“I never ordered Karan and Pooran to go into the sewer tank,” said Singh, who said he, too, had inhaled the gas. “I had only told them to check the area because of a complaint we had received.”
A local shopkeeper, Mohammed Amin, said he saw two workers descend the manhole with only a bucket and a rope.
“All the locals were frantically shouting for ropes from each other, but they had nothing, and in that chaos, they were stuck there for two hours,” said Amin, who corroborated Maikoo Lal’s account that the supervisor said he would get help but did not return.
Syed Ahmed Mehdi Zaidi, senior sub-inspector, Saadatganj, who was present at the scene of the sewer-cleaning attempt, said it was painful to watch the family’s distress.
“It was very difficult to take out the two bodies,” said Zaidi. “Almost 50-60 policemen were present and along with locals, we all tried to save them with ropes and jugaad (improvisation).”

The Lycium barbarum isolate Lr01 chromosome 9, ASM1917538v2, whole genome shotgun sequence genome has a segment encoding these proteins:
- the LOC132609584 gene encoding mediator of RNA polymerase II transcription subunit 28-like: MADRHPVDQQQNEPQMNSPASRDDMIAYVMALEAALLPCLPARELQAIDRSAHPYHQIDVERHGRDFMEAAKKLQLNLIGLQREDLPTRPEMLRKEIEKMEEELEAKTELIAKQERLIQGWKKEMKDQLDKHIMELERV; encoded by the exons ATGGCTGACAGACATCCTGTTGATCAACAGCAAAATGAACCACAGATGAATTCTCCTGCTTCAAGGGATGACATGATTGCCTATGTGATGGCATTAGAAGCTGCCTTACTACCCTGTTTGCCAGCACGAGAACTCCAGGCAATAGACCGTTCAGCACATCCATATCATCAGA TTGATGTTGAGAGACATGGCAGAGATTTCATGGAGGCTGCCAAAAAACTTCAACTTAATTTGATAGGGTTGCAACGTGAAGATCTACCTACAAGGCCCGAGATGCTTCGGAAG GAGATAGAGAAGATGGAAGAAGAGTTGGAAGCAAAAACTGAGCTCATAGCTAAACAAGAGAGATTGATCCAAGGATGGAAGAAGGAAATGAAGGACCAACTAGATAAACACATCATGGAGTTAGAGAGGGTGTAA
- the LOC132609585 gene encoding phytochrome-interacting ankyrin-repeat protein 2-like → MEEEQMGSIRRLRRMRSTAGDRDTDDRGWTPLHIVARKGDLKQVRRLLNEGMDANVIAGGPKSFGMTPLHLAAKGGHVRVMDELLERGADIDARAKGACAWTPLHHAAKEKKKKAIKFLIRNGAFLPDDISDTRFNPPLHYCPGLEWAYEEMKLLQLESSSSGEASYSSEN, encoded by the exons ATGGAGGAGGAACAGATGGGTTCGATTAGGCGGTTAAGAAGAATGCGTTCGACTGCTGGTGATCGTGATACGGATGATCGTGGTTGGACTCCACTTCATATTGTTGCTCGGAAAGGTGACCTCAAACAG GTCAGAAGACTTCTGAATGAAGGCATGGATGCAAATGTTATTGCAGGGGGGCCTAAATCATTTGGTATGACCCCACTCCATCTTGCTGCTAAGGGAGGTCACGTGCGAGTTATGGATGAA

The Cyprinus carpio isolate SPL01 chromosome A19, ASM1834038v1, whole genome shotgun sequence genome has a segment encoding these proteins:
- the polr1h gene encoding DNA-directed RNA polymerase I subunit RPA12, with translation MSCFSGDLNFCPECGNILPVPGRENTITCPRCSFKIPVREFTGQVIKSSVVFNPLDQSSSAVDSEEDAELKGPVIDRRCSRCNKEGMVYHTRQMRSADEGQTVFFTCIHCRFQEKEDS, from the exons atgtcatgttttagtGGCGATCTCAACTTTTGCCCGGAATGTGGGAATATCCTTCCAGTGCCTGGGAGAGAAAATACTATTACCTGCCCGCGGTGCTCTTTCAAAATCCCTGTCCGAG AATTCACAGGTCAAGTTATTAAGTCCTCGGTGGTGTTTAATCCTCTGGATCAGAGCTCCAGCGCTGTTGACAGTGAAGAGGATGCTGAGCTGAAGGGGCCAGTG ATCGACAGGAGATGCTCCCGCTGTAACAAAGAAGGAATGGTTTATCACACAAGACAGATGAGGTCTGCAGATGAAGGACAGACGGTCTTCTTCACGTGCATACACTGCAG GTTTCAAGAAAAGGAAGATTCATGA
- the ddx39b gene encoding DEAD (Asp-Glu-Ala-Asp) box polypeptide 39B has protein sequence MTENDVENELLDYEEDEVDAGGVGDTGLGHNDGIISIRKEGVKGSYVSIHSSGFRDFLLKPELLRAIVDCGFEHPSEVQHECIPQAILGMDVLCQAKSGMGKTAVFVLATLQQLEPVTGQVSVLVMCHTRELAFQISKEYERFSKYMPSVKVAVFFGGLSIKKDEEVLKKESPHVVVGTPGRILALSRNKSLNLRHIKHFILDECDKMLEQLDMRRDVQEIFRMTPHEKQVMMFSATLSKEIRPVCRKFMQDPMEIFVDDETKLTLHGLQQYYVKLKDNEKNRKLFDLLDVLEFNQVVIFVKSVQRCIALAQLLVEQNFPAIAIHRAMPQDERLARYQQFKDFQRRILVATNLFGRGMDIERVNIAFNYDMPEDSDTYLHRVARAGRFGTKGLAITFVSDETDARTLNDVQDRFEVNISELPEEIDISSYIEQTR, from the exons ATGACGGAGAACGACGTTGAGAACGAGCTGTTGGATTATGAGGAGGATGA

“My eldest son was finally becoming a man, and he was at that age where we started relying on him,” said Sangeeta, Karan’s mother, weeping as she spoke. “Now that he could finally earn for himself, he has gone forever.”
Karan's monthly salary as a contract worker was Rs 9,000; after provident fund and other deductions, he was left with about Rs 6,000.
A Happy, Close-Knit Community Is Riven With Grief
In a cluster of small, dank mud-and-brick homes, cleaved by an open sewer and situated near a sewer tank, live the city’s manual scavengers. The homes are modest, but the people who live here, all Dalits belonging to a caste called Dhanuk, have a strong sense of solidarity and hospitality.
This is where Sangeeta and her family live, as does Sanjana Bharti, 30, and her family. Sanjana is the wife of Pooran, who died with Karan. Her grief was evident, as she spoke about losing her husband and father of her children, Poorva (12), Vivek (eight) and Alia (three).